‘New CEOs should pay more attention to this means of communicating and, given that the effects are greater within the first 100 days than the next 100, they should remember that, in this case, waiting doesn’t pay
Oxford, United Kingdom (PRWEB UK) 6 January 2016
For immediate release: 6 January 2016
It’s good to talk: new Oxford research shows benefits of new CEO strategy presentations
New CEOs, especially those appointed from outside the organisation, can see the stock price soar if they present their strategy to investors in their first hundred days, new research from Oxford has discovered; but the effects are lessened if the CEO was an internal appointment or if the presentation is delayed too long.
The study of the effects on stock prices of more than 900 public presentations on strategy by the CEOs of leading American companies revealed that new CEOs who present their strategy within the first 100 days of their appointment can see stock prices rise by an average of 5.3% on presentation day (around $2.8 billion in market value). The average stock price gains for presentations by new CEOs appointed from outside the organisation were 9.3% (just under $5 bn), and for new CEOs from outside the company’s home industry they were 12.4% (around $6.6 bn).
‘Conventional wisdom has it that strategies are best kept within the organisation and that any public presentations are likely to be dismissed as content-free “cheap talk”,’ said Richard Whittington, Professor of Strategic Management at Saïd Business School, University of Oxford. ‘However, our research has shown that analysts and investors take them seriously, especially as a means of assessing new CEOs’ experience and competence. New CEO appointments are typically associated with strategic change, which means they set off a lot of investor uncertainty; the greater the uncertainty, the more sensitive the stock price will be to the presentations and to the timing of them.’
In articles published in Strategic Management Journal and Harvard Business Review (28/12/15), Prof. Richard Whittington and his co-authors, Dr. Basak Yakis-Douglas, Research Fellow at the Oxford Centre for Corporate Reputation at Oxford Saïd, and Dr. Kwangwon Ahn, Assistant Professor at Peking University HSBC Business School, analysed stock price responses to strategy presentations given by companies on the NYSE or NASDAQ exchange in the period from 1 January 2000 to 30 December 2010. These were general, forward-looking presentations talking about strategies such as internationalisation, innovation, and diversification; the researchers excluded both announcements of actual events (such as an acquisition) and presentations given the same day as earnings announcements or forecasts.
According to the article, in May 2015, just one week after his appointment as Chief Executive of Chinese ecommerce giant Alibaba, Daniel Zhang announced his proposed new “Let’s Go Global” strategy to his staff and the media. The strategy to expand its business internationally led to an immediate 1% rise in the company’s stock price (the equivalent of $2.2 billion), with further rises in the following days. On the other hand, when Twitter CEO Jack Dorsey admitted to investors that he didn’t yet have a strategy, he wiped $4 billion off his company’s stock value in a couple of days.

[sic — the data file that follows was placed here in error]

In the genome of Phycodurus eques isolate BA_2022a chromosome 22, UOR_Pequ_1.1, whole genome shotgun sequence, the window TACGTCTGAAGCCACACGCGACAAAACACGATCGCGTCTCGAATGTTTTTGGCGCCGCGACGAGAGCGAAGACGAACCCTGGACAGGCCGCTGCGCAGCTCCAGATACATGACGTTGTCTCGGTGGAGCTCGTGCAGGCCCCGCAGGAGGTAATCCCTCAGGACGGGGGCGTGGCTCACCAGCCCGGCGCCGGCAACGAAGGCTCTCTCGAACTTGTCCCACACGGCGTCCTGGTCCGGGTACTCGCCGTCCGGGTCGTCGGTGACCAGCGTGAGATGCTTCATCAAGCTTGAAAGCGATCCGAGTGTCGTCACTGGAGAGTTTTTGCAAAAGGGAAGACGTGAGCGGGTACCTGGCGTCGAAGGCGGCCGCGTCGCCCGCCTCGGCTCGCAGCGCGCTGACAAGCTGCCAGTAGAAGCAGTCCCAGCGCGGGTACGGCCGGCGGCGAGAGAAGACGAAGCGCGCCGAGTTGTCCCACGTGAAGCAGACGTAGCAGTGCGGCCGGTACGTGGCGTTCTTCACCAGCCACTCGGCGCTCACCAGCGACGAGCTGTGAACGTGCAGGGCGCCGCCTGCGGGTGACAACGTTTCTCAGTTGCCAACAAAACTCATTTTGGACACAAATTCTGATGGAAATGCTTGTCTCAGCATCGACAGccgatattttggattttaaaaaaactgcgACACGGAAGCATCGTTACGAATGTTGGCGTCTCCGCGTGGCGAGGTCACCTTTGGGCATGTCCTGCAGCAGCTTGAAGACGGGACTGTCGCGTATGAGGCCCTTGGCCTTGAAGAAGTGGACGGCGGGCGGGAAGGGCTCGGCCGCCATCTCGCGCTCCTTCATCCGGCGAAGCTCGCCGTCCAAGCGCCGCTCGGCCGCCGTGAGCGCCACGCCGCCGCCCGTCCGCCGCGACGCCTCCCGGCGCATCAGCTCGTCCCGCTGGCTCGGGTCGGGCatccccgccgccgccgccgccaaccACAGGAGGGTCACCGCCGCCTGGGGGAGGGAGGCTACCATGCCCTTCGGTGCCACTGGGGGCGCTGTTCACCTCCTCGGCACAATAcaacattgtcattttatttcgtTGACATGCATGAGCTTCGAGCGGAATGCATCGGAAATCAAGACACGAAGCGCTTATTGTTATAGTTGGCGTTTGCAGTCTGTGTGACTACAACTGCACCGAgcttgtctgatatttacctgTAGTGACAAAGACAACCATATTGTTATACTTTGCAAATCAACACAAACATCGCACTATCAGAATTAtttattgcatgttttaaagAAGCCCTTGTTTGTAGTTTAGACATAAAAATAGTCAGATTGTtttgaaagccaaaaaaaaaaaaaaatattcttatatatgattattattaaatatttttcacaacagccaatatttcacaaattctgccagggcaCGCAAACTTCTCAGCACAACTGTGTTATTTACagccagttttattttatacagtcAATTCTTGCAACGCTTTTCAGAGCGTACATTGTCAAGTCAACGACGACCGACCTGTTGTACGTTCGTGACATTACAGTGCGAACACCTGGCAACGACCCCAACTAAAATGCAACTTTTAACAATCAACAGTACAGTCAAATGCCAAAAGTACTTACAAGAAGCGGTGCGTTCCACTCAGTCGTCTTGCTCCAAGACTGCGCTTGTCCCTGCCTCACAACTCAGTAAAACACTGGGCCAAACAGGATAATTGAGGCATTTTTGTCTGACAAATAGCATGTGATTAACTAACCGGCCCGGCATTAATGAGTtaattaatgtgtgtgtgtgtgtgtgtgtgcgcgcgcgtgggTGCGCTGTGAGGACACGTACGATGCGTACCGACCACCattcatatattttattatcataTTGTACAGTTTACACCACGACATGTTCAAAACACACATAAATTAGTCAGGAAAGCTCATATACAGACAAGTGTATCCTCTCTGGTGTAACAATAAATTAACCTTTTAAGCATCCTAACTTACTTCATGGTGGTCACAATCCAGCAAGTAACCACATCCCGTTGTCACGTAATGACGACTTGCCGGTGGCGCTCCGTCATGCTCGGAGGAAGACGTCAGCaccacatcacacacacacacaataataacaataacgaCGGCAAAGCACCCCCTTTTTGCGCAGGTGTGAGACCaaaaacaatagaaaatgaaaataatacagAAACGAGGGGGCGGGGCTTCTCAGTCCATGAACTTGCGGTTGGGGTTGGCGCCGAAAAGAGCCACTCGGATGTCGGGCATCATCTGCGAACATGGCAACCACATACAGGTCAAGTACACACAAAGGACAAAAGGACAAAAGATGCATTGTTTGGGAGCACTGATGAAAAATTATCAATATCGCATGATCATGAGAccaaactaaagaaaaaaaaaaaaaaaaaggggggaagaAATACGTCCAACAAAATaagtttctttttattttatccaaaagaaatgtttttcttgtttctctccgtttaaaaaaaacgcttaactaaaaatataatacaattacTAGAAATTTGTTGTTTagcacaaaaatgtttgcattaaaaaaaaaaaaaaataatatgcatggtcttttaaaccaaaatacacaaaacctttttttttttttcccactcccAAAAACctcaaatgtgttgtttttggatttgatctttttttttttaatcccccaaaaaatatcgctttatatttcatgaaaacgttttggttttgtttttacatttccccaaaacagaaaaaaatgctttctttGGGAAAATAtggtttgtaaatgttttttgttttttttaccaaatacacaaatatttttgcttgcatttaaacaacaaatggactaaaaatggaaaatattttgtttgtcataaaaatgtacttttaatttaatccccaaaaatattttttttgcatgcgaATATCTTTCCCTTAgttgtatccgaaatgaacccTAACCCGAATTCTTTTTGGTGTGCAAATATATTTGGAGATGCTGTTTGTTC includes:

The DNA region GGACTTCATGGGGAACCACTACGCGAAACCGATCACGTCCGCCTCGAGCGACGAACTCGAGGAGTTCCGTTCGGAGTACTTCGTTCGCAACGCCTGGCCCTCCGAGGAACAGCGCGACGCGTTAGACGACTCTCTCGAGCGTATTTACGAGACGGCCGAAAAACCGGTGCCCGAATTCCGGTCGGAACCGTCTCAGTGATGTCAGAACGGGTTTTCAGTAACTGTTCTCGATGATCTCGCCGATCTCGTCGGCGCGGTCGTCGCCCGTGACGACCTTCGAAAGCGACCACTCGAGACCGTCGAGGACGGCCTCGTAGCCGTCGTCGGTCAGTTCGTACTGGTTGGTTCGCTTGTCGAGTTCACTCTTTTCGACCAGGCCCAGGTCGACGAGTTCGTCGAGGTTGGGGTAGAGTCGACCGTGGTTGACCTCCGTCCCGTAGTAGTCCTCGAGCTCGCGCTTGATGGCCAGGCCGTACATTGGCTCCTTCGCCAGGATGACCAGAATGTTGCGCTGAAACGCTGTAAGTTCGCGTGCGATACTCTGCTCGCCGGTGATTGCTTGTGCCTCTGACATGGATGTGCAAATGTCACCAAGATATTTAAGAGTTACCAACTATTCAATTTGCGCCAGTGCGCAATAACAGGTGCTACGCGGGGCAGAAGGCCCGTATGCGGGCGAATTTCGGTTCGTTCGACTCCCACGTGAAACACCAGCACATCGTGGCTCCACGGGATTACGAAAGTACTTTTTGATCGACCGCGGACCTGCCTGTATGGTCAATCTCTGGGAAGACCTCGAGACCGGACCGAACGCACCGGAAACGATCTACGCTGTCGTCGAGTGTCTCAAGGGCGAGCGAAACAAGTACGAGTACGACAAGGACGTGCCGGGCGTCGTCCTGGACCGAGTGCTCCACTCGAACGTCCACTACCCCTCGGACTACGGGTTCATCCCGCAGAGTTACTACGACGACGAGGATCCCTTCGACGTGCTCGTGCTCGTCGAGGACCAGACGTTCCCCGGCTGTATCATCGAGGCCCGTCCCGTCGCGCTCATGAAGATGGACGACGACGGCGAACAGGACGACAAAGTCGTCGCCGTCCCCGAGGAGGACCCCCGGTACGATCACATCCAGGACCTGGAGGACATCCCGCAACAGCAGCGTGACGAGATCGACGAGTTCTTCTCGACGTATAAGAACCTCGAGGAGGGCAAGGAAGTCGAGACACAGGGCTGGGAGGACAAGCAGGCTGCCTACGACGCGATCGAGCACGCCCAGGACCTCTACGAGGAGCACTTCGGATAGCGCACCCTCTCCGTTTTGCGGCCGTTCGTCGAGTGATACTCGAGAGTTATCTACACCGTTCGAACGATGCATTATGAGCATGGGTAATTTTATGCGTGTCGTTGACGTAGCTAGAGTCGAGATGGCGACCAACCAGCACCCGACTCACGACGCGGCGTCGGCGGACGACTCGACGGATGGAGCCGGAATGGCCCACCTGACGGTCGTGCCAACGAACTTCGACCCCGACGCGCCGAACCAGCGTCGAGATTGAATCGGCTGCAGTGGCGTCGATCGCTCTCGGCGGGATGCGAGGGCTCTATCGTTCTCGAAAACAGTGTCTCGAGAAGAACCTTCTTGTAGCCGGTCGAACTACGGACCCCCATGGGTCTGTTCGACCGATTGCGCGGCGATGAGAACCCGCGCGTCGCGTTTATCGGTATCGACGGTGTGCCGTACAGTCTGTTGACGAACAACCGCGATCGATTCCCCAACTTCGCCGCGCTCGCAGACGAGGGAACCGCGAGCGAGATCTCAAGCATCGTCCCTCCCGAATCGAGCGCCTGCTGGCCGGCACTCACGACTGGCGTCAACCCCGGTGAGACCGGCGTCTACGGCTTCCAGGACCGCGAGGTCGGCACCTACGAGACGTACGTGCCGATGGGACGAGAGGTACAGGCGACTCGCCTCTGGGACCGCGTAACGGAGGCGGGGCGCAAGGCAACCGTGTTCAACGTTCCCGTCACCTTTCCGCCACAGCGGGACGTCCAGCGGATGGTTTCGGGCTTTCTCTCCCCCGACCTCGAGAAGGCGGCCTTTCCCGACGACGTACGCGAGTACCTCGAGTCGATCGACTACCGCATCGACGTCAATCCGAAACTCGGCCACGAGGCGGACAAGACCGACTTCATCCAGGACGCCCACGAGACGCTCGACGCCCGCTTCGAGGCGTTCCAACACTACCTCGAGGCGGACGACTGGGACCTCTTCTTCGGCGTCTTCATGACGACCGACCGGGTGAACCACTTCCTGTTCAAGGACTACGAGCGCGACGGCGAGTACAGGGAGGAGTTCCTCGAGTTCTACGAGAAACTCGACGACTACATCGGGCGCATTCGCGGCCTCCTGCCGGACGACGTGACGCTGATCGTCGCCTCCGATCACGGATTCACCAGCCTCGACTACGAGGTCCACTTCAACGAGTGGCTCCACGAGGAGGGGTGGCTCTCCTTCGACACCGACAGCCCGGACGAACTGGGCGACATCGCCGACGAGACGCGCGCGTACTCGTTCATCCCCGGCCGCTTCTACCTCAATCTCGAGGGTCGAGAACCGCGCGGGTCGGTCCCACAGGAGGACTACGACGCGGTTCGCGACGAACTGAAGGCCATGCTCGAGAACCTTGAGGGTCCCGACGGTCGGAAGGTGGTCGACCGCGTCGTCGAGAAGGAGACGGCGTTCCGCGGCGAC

Dr. Yakis-Douglas commented: ‘Given the generally positive response to strategy presentations, it is surprising that they are so little used. In our sample, substantially less than half of new CEOs carried out strategy presentations in their first 200 days and less than a quarter did so in their first 100 days. These proportions are even lower for outsiders and inexperienced new CEOs.’ Dr. Yakis-Douglas further suggested that ‘New CEOs should pay more attention to this means of communicating and, given that the effects are greater within the first 100 days than the next 100, they should remember that, in this case, waiting doesn’t pay.’
To read the full HBR article click here
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Notes to editors
About the authors
- Richard Whittington, Professor of Strategic Management, Saïd Business School, University of Oxford.
- Basak Yakis-Douglas, Research Fellow, the Oxford Centre for Corporate Reputation, Saïd Business School
- Kwangwon Ahn, Assistant Professor, Peking University HSBC Business School
About Saïd Business School
Saïd Business School at the University of Oxford blends the best of new and old. We are a vibrant and innovative business school, but yet deeply embedded in an 800 year old world-class university. We create programmes and ideas that have global impact. We educate people for successful business careers, and as a community seek to tackle world-scale problems. We deliver cutting-edge programmes and ground-breaking research that transform individuals, organisations, business practice, and society. We seek to be a world-class business school community, embedded in a world-class University, tackling world-scale problems.
In the Financial Times European Business School ranking (Dec 2015) Oxford Saïd is ranked 10th. It is ranked 10th worldwide in the FT’s combined ranking of Executive Education programmes (May 2015) and 22nd in the world in the FT ranking of MBA programmes (Jan 2015). The MBA is ranked 7th in Businessweek’s full time MBA ranking outside the USA (Nov 2014) and is ranked 5th among the top non-US Business Schools by Forbes magazine (Sep 2013). The Executive MBA is ranked 2nd worldwide in the Economist’s Executive MBA ranking (Sep 2015) and 9th worldwide in the FT’s ranking of EMBAs (Oct 2015). The Oxford MSc in Financial Economics is ranked 14th in the world in the FT ranking of Masters in Finance programmes (Jun 2015). In the UK university league tables it is ranked first of all UK universities for undergraduate business and management in The Guardian (Jun 2015) and 2nd in The Times (Sept 2015). For more information, see http://www.sbs.ox.ac.uk/